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How Can Indonesia Wean Itself Off Coal?


In Indonesia, coal has long been a huge source of wealth for certain business elites and because of the system of concessions and contracts that depend on government permits and sign-offs, closely tied to the political powers of the time as well. But now the tide of public opinion – worldwide - has turned against coal and coal-fired power stations, with ream after ream of high-powered reports from scientists and UN bodies placing coal firmly in the cross hairs of the environmental firing squad. And Indonesia, at COP26, in the cold light of NGO and activist-driven publicity, promised to abide by the promise to reduce dependence on coal and greatly increase renewable energy. Well done. Now comes the hard bit. Taking the candy back from some very big babies.

Let’s first look back into some history. Prior to the country’s independence, in 1861, the Dutch colonial government began mining coal in Palaran, East Kalimantan, before kicking off production in Ombilin, West Sumatra, the year after. In fact, Kalimantan and Sumatra islands are Indonesia’s “supermarkets” of coal. As of 2020, coal reserves on the two islands reached 25.84 billion tons and 12.96 billion tons, respectively, while their coal resources stood at 88.31 billion tons and 55.08 billion tons. These alone are quantities to make other counties very jealous.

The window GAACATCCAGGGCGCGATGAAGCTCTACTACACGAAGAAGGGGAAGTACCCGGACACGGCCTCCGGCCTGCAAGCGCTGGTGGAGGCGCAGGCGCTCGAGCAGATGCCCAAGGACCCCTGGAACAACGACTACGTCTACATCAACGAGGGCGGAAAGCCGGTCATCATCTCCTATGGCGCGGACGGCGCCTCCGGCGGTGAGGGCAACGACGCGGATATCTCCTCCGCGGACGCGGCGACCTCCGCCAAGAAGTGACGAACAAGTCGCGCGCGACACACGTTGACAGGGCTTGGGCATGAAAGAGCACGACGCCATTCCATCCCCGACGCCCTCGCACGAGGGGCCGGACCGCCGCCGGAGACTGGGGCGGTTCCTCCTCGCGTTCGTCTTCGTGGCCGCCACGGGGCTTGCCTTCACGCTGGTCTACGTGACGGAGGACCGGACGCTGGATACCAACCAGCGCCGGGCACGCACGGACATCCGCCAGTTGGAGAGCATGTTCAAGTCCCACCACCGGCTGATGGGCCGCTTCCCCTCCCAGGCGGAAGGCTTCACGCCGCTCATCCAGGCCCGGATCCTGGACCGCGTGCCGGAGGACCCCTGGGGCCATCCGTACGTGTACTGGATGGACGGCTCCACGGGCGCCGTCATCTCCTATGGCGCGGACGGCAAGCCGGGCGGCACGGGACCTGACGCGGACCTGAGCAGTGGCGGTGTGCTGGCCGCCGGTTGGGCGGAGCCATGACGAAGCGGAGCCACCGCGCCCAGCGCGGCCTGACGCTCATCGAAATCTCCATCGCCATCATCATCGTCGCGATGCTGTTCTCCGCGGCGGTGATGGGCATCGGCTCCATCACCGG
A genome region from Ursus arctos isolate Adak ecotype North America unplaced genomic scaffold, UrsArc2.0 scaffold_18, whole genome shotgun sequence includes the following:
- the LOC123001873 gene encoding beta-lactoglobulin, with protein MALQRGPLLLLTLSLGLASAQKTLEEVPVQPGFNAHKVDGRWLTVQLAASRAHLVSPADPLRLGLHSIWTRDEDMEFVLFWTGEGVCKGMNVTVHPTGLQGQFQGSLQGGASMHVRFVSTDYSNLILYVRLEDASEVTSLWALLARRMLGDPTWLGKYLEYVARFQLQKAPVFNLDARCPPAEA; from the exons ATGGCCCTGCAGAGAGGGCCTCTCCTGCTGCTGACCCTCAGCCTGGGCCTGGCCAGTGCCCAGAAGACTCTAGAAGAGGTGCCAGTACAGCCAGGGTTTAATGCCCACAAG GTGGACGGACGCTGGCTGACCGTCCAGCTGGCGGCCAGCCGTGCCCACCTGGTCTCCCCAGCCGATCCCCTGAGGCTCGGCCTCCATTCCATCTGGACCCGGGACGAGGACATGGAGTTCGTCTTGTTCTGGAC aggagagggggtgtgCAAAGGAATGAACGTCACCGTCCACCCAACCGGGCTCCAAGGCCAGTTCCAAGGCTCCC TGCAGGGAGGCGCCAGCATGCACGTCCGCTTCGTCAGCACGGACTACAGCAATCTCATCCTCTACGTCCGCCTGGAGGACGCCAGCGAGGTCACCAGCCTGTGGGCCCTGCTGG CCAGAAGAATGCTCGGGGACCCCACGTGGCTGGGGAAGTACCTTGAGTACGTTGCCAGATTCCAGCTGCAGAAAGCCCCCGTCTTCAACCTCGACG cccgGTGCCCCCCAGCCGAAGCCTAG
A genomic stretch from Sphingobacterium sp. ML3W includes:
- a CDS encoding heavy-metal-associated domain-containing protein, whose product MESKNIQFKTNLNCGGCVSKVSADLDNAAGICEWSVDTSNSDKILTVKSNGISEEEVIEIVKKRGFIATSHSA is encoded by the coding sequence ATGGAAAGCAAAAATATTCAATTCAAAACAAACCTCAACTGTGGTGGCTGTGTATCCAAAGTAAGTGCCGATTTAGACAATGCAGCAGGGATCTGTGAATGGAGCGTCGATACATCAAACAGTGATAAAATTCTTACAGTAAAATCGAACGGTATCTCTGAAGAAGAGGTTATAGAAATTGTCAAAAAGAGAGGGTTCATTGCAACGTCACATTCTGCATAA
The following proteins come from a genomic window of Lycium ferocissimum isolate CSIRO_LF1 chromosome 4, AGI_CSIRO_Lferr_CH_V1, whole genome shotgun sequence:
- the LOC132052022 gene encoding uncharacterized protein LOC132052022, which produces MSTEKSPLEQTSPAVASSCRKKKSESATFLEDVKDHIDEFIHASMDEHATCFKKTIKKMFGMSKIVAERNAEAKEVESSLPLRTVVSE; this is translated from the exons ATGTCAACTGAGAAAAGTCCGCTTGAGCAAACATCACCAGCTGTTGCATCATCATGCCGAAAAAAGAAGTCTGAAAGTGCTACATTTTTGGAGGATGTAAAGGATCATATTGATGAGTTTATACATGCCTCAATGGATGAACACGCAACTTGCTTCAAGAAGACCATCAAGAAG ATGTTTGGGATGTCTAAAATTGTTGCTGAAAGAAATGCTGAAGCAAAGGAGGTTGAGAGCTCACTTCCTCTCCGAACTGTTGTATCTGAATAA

In 1976, then Indonesian President Soeharto issued a decree to prioritize the rehabilitation of mining facilities to boost national coal production. Global coal demand was on the rise following the 1973 Arab oil embargo. However, the real momentum came in the early 1990s after Soeharto reopened Indonesia’s coal mining sector for foreign investment. Ever since, the country’s annual coal production kept soaring from one year to another, from merely 13 million tons in 1991 to 606.7 million tons in 2021.

By the end of 2021, there were 66 coal miners operating in Indonesia under the old system of work contracts (PKP2B) and 1,162 under the more contemporary mining business permits (IUP).

Of course, massive profits have been made by exporting to countries still locked into the industrial revolution’s magic energy source, but very importantly Indonesia uses its own coal to fuel steam power plants and various domestic industries. As of 2021, the capacity of the nation’s power plants reached 74 gigawatts (GW), of which 37 GW, or 50%, came from coal facilities. Indonesia needed a total of 113 million tons of coal to operate all of its steam power plants. All coming from a very small number of sources as we shall see.